- You can’t remember the English names for common ingredients
- No matter what someone asks you how to cook, 80% of the time your instructions begin with “Heat up a Tbsp of oil and add jeera. When they begin to sizzle…”
- You stop measuring ingredients when making roti.
- You say belan instead of rolling pin, tava instead of skillet.
- You no longer keep your pressure cooker in the back of the cupboard.
- You perfect that palm-to-palm flipping motion to knock excess flour off of your roti.
- You know what regions your sabzi’s come from, and you start cooking sabzi’s from places other than Punjab.
- The only time you say the word curry, it’s followed by “leaves.”
- You keep your seven most common spices in a masala dabba.
- In your mind, a complete meal consists of daal, a sabzi, and rice or bread.
Beth, Owen, and I are on a road trip to visit some friends and family. Many rest stops in Maine are nicer than some camp grounds I’ve slept at. Most of them feature a variety of signs suggesting stretches to do while you’re out of the car. Is there anything like this in your neck of the woods?
Some of the “stretches” can even be done while you are actively driving, as this next sign illustrates. I think that the singular buttock is a much funnier word than its more commonly heard plural form. I do this one whenever I have to get toll money out of my wallet.
The next sign suggested having a “healthy” snack. I had to wonder why the quotation marks were necessary. Are they implying that the pictured apple is not truly healthy, or that if you have a snack, you should at least call it healthy to make yourself feel better about your between-meals-pick-me-up.
I further investigated the “healthy” snacks inside the rest area building. The green dot on this note reminded me of the one I’d seen subconsciously on the sign outside.
I looked over the contents of the vending machine and noticed that not a single snack item featured the green dot of health.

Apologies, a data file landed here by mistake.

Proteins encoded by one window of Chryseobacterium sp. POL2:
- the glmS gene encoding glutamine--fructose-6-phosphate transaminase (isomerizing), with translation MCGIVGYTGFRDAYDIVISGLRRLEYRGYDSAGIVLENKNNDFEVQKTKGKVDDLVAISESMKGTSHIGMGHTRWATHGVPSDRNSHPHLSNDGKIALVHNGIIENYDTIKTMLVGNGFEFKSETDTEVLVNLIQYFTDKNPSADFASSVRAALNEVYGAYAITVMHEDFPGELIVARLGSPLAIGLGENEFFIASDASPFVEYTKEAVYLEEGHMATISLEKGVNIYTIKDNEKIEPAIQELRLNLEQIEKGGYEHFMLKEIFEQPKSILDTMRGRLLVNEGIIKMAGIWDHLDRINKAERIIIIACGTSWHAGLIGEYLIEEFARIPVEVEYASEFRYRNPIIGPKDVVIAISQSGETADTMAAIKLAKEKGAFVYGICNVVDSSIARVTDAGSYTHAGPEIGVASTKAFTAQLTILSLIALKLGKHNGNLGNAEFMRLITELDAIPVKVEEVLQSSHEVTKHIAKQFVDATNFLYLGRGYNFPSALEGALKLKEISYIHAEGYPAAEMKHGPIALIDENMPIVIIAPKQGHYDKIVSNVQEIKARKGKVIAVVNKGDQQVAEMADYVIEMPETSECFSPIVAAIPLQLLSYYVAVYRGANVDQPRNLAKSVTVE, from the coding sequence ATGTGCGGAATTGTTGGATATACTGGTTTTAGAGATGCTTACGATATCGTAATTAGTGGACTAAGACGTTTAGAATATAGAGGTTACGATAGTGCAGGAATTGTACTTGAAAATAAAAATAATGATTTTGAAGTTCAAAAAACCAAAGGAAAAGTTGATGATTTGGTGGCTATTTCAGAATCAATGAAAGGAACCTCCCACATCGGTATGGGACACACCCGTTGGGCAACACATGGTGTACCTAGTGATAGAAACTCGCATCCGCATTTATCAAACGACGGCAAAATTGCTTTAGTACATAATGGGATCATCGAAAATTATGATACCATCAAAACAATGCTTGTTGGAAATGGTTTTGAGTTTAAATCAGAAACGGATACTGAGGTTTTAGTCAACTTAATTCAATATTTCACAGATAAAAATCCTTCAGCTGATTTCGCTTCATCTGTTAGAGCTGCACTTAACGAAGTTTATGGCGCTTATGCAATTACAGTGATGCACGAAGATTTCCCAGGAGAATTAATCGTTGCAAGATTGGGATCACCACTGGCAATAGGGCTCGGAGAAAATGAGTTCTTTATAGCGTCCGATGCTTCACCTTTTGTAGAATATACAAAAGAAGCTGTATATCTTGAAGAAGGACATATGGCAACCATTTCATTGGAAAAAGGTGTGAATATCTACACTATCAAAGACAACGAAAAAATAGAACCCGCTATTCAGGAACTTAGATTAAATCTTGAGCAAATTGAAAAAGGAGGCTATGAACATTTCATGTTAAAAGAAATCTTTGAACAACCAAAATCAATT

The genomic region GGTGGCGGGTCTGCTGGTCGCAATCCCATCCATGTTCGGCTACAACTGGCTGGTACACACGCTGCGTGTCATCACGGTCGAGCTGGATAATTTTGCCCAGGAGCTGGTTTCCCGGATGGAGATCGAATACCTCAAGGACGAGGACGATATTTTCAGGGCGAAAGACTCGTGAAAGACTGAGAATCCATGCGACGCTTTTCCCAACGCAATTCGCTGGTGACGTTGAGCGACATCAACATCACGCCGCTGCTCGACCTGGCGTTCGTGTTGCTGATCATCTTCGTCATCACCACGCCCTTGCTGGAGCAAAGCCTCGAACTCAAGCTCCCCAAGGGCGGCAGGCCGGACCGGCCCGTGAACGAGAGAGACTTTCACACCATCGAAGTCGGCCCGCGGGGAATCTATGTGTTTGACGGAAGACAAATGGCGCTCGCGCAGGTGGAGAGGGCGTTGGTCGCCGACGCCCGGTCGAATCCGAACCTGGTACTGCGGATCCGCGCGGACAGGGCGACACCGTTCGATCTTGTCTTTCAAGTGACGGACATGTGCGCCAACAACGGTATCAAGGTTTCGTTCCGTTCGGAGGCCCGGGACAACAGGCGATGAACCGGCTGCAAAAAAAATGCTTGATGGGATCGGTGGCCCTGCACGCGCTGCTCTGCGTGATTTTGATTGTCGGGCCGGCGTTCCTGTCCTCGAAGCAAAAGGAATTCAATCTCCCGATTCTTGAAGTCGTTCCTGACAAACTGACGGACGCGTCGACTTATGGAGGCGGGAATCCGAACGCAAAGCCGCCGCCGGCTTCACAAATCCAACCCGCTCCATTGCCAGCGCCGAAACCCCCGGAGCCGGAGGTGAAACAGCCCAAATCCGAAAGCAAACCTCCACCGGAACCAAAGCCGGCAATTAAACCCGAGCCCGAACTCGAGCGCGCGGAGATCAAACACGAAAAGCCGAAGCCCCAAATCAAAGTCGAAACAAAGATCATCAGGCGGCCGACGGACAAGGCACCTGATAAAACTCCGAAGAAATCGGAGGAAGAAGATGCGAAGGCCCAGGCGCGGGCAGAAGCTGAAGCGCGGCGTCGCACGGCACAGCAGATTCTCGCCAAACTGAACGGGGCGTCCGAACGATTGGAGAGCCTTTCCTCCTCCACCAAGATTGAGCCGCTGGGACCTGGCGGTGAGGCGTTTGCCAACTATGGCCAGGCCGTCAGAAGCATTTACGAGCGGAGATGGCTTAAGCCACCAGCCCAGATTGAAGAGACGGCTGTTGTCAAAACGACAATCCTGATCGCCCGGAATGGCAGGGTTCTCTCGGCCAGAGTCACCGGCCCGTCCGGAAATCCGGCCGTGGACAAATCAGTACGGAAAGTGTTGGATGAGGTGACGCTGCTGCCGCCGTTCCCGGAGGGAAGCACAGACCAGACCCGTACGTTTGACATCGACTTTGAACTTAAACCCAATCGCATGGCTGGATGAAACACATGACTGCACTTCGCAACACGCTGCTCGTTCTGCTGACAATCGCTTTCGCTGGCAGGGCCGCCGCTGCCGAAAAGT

The machine next to this one offered nothing but wall to wall Red Bull. Fortunately we brought some green dot type snacks with us.
We’ve put in three raised beds in our front yard this summer. Each one 4′x 8′, and one foot deep. They’ve worked really well as far as keeping weeds out. We’re growing peas, beans, radishes, eggplants, zucchini, dill, lavender, rosemary, tomatoes, basil, onions, carrots, swiss chard, and chili peppers (tabasco and jalapeño). Owen loves to work in the garden.
The raised beds make it very easy for him to stand and harvest radishes. Fortunately they were ready to be harvested. He also deadheaded some live heads on the marigolds. Here is some of his handiwork, which became a radish tart later that same day, and his breakfast the following morning.
The “Ichiban” Japanese eggplant is coming along.
Hopefully my chili peppers will be coming along as well when we get back from two weeks on the road…
I finished Owen’s mini Aran sweater a little over a month ago, but never got around to doing an FO post on it until now. Here it is:
The pattern is Baby Poonam, a free Berroco pattern. In the original pattern, the cables just sort of end after reaching their point of maximum horizontal travel. Maybe it’s not clear what I mean by this, but if you compare the photos above to those on the pattern page, I think you’ll see. Looking at that pattern, it seemed to me that the eye sort of fills in the rest of the cable after it ends in the pattern. I like cables and saw no reason to have them end in empty space, so I just filled them in. I knit this in the 6 month size with Cascade 220 Superwash on circular US4′s and 6′s. Owen will be 8 months old in 5 days! Hopefully it will fit him for the rest of sweater weather season this year.